After numerous protests, debates and delays, the DREAM Act failed to break a filibuster in the Senate with a 55-41 vote. The act—which would provide a path to citizenship for immigrants who came to the country before they were 16, are under the age of 30, earned a high school diploma or a GED and enrolled in college or the military—failed to earn the 60 Senate votes required for cloture. On the floor before the vote, Senator Jeff Sessions (R-Alabama) said, “This bill is a law that at its fundamental core is a reward for illegal activity." Because 10-year-olds who move to the country with their parents with dreams of going to college are clearly the enemy.
The votes were mainly along party lines, with a few Democrats voting against the act. Supporters said that the act would boost military recruitment, college enrollment and the economy, and many seem heartbroken. Julieta Garibay, who moved to America when she was 12, as a master's degree in nursing and yet is undocumented, said, "You work so hard for your degree, and then you just need to put it on hold. It’s no longer a matter of politics. These are lives, and this is my future. We’re going to remember who voted against us and we’re going to hold them accountable. It’s been enough talk, it’s been enough promises and compromises."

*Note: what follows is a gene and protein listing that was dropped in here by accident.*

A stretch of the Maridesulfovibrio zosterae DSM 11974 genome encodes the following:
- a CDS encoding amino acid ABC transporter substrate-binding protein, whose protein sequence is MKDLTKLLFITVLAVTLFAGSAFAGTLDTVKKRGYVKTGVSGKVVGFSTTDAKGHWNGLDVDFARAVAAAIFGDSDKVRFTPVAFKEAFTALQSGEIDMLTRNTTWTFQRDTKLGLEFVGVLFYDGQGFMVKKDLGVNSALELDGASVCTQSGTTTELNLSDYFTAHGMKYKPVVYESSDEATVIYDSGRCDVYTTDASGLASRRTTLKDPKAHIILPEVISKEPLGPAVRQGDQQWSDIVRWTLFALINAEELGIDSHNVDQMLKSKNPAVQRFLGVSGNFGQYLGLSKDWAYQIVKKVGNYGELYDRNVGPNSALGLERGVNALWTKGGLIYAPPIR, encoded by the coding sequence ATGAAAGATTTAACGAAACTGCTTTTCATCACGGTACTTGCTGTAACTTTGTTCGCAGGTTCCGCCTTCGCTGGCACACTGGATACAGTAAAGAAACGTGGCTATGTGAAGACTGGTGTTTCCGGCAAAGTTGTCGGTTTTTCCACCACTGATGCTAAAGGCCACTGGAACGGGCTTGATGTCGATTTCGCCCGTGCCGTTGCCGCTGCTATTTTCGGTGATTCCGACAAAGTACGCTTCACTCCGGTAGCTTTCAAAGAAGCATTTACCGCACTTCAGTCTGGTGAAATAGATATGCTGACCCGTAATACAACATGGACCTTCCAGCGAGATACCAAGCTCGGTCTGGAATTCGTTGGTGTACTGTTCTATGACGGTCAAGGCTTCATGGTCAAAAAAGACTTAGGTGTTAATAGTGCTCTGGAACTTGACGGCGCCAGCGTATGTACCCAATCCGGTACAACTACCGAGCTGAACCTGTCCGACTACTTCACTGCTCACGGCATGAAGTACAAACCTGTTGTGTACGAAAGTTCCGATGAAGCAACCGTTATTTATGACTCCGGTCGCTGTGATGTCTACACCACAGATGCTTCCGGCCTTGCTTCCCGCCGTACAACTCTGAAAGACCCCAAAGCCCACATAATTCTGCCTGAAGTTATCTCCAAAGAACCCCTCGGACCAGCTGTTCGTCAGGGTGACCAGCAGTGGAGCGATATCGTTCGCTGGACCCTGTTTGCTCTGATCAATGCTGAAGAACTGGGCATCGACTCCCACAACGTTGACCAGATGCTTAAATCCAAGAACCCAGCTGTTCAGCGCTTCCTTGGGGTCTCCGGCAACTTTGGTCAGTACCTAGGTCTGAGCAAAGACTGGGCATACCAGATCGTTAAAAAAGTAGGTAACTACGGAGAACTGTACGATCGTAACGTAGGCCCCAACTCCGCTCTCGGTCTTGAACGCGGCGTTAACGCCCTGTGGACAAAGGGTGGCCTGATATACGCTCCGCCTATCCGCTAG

Though it's unlikely that many DREAM Act supporters would find themselves supporting the GOP, the failure of Senate Democrats to band together for the 60 required votes is an extra blow to many who believed the party was on their side. President Obama called the vote "incredibly disappointing," and said in a statement, "Our nation is enriched by their talents and would benefit from the success of their [immigrants] efforts...There was simply no reason not to pass this important legislation."